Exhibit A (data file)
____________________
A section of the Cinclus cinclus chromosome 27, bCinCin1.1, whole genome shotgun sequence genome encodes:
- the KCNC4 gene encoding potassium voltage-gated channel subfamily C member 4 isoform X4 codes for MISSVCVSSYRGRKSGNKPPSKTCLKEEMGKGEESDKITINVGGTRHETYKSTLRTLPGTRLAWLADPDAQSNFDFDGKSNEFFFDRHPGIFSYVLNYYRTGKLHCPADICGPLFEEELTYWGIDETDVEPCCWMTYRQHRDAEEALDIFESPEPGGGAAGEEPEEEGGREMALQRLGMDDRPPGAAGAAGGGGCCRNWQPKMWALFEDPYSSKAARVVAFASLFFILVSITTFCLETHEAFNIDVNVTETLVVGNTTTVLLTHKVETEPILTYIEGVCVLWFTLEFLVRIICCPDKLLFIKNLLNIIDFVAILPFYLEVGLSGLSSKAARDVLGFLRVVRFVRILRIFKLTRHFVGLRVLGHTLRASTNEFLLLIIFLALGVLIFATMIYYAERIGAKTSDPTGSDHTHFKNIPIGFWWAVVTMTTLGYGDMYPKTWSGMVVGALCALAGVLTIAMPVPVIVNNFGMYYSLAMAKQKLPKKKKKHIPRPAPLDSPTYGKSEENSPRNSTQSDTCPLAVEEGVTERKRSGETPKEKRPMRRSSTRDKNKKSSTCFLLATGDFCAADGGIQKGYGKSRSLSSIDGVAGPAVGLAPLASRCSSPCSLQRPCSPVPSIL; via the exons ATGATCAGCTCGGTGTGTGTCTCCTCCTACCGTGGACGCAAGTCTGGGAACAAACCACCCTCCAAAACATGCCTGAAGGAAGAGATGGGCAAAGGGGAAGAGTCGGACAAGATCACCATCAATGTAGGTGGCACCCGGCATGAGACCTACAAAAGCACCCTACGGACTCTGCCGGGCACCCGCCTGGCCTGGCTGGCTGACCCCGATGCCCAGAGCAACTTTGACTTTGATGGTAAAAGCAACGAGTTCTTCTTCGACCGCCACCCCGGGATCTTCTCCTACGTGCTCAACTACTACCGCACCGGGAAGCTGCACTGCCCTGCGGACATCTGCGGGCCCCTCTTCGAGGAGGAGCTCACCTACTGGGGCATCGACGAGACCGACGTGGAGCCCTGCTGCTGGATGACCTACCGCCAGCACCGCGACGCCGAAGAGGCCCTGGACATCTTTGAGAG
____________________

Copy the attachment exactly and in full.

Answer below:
A section of the Cinclus cinclus chromosome 27, bCinCin1.1, whole genome shotgun sequence genome encodes:
- the KCNC4 gene encoding potassium voltage-gated channel subfamily C member 4 isoform X4 codes for MISSVCVSSYRGRKSGNKPPSKTCLKEEMGKGEESDKITINVGGTRHETYKSTLRTLPGTRLAWLADPDAQSNFDFDGKSNEFFFDRHPGIFSYVLNYYRTGKLHCPADICGPLFEEELTYWGIDETDVEPCCWMTYRQHRDAEEALDIFESPEPGGGAAGEEPEEEGGREMALQRLGMDDRPPGAAGAAGGGGCCRNWQPKMWALFEDPYSSKAARVVAFASLFFILVSITTFCLETHEAFNIDVNVTETLVVGNTTTVLLTHKVETEPILTYIEGVCVLWFTLEFLVRIICCPDKLLFIKNLLNIIDFVAILPFYLEVGLSGLSSKAARDVLGFLRVVRFVRILRIFKLTRHFVGLRVLGHTLRASTNEFLLLIIFLALGVLIFATMIYYAERIGAKTSDPTGSDHTHFKNIPIGFWWAVVTMTTLGYGDMYPKTWSGMVVGALCALAGVLTIAMPVPVIVNNFGMYYSLAMAKQKLPKKKKKHIPRPAPLDSPTYGKSEENSPRNSTQSDTCPLAVEEGVTERKRSGETPKEKRPMRRSSTRDKNKKSSTCFLLATGDFCAADGGIQKGYGKSRSLSSIDGVAGPAVGLAPLASRCSSPCSLQRPCSPVPSIL; via the exons ATGATCAGCTCGGTGTGTGTCTCCTCCTACCGTGGACGCAAGTCTGGGAACAAACCACCCTCCAAAACATGCCTGAAGGAAGAGATGGGCAAAGGGGAAGAGTCGGACAAGATCACCATCAATGTAGGTGGCACCCGGCATGAGACCTACAAAAGCACCCTACGGACTCTGCCGGGCACCCGCCTGGCCTGGCTGGCTGACCCCGATGCCCAGAGCAACTTTGACTTTGATGGTAAAAGCAACGAGTTCTTCTTCGACCGCCACCCCGGGATCTTCTCCTACGTGCTCAACTACTACCGCACCGGGAAGCTGCACTGCCCTGCGGACATCTGCGGGCCCCTCTTCGAGGAGGAGCTCACCTACTGGGGCATCGACGAGACCGACGTGGAGCCCTGCTGCTGGATGACCTACCGCCAGCACCGCGACGCCGAAGAGGCCCTGGACATCTTTGAGAG